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Miscellaneous.

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RURAL SANITATION AND THE UNITED STATES PUBLIC HEALTH SERVICE.—For investigating and encouraging the adoption of approved methods of rural sanitation, and especially for devising and demonstrating effective measures against pellagra and typhoid fever, instructing farmers and others in the prevention and suppression of these diseases, conducting the necessary investigations and surveys and otherwise taking steps in co-operation with State and local authorities to prevent and eradicate these diseases in rural districts in the United States, for use by the United States Public Health Service, it is proposed to appropriate the sum of $100,000, according to a bill introduced into the house of representatives, February 5. An appropriation of $75,000 for special studies of, and demonstration work in, rural sanitation was requested by the secretary of the treasury in a letter addressed to the speaker of the house of representatives, February 8, for the use of the United States Public Health Service during the fiscal year ending June 30, 1917. An item of $50,000 for the same purpose, for use during the present fiscal year, is included in the urgent efficiency bill now being considered in conference. The present request is based on a report of the surgeon-general of the Public Health Service that the results of field investigations conducted by the Public Health Service since July 1, 1914, indicate the urgent need of the extension of these activities in country districts in order that sickness may be prevented, lives saved and local health organization advanced. More than 52 per cent. of the total population of the country is rural and the advancement of sanitation among this class has not kept pace with the advance in urban communities.

Poverty in the United States of America as a large factor in sanitation was convincingly shown November 26, by Surgeon General Gorgas, in his address before the annual meeting at Washington of the Clinical Society of Surgeons.

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Almost simultaneous announcement from two separate sources is just made of a valuable new antiseptic for infected or gangrenous wounds. Dr. Alexis Carrel, of the Rockefeller Institute, New York, and Dr. Henry D. Eakin, of the Lister Institute, London, are quoted by the Paris Matin, of August 5, as follows: "First, the wound is cleaned; then by rubber tubes the new antiseptic solution—a combination of hypochlorite of lime, carbonate of lime and boric acid—is introduced to the innermost parts of the affected tissues. The tubes, whose diameter and length vary according to the nature of the wound, are surrounded with a spongy material, which, by absorbing the solution, keeps the wound properly moist. Thus the worst wounds rapidly improve in eight days to an extent unknown with former antiseptic processes." The researches of Dr. Lorrelin Smith, professor of pathology in the University of Edinburgh, are given in the British Medical Journal, of July 24: Acting for the British Medical Research Committee with Drs. Drennan, Rettis and Campbell, Lorrelin Smith found that hypochlorous acid is a much more potent germicide than hypo-chlorites and after investigation devised a method in which free acid can be safely used as an antiseptic. British observers found the antiseptic is most conveniently prepared by the action of boric acid on bleaching powder, in the presence of a small quantity of water. This is the method which Dr. Carrel, working independently, also arrived at.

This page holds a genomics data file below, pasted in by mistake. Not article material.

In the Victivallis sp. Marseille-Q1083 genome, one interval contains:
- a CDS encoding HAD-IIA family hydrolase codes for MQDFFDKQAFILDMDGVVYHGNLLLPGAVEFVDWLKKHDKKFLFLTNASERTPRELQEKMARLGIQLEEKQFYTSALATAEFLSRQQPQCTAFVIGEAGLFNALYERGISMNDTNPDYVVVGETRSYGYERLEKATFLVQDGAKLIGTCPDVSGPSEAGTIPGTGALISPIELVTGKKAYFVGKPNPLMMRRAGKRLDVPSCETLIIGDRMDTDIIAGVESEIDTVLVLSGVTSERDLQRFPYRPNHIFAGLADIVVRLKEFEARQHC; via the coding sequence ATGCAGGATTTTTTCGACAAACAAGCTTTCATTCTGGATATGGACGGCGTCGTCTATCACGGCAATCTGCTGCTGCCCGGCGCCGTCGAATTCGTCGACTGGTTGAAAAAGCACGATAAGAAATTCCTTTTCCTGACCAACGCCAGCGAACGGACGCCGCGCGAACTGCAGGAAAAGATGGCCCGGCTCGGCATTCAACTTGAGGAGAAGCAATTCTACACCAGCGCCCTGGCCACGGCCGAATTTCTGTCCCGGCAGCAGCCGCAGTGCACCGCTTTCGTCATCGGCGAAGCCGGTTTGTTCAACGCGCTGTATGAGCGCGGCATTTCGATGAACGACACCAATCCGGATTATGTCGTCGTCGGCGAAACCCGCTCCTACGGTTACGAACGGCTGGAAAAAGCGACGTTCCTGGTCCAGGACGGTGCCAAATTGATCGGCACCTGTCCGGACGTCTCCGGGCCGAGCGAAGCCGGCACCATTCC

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There were 25,000 fatal accidents among American wage earners in 1913 and approximately 700,000 workmen injured whose disability was more than four weeks. Accidental deaths not due to industry in 1913 reached 57,250, according to a report issued at Washington by the Bureau of Labor Statistics. The industries which contribute the greatest number of fatal accidents are railroad employments and agricultural pursuits, each group being responsible for approximately 4,200 fatalities each year. Coal mining contributes more than 2,600, and building and construction work nearly 1,900. General manufacturing, while employing large numbers, produces only about 1,800 accidents.

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Eucalyptus as a specific for cerebro-spinal meningitis is announced in a press telegram from Melbourne, Australia, as having been discovered by Dr. Richard Bull, director of the bacteriological laboratory in the university there,

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A scarcity of available physicians for the post of interne in hospitals is being felt and large hospitals are now offering as much as $60 per month to suitable graduates of high-class colleges.

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THE MODERN SCHOOL.—Experimentation has become a practice with the John D. Rockefeller Educational Board. When this board was founded, many able educators regarded it with suspicion, because they apprehended that a few untrained or one-sided men would gain much control in the educational world because of the power of money. These fears are being realized to-day. Experimentation in education has its grave dangers. The subjects of experiment here are the minds of children and youth. If the experiment is a failure, the human souls are injured, and many suffer through all their lives. No intelligent parent will consent to have his children made the subject of experiment in education any more than in medicine or surgery. It might be fatal.—Presbyterian.


National Eclectic Medical Association Quarterly, Vol. 7, 1915-16, was edited by William Nelson Mundy, M.D.



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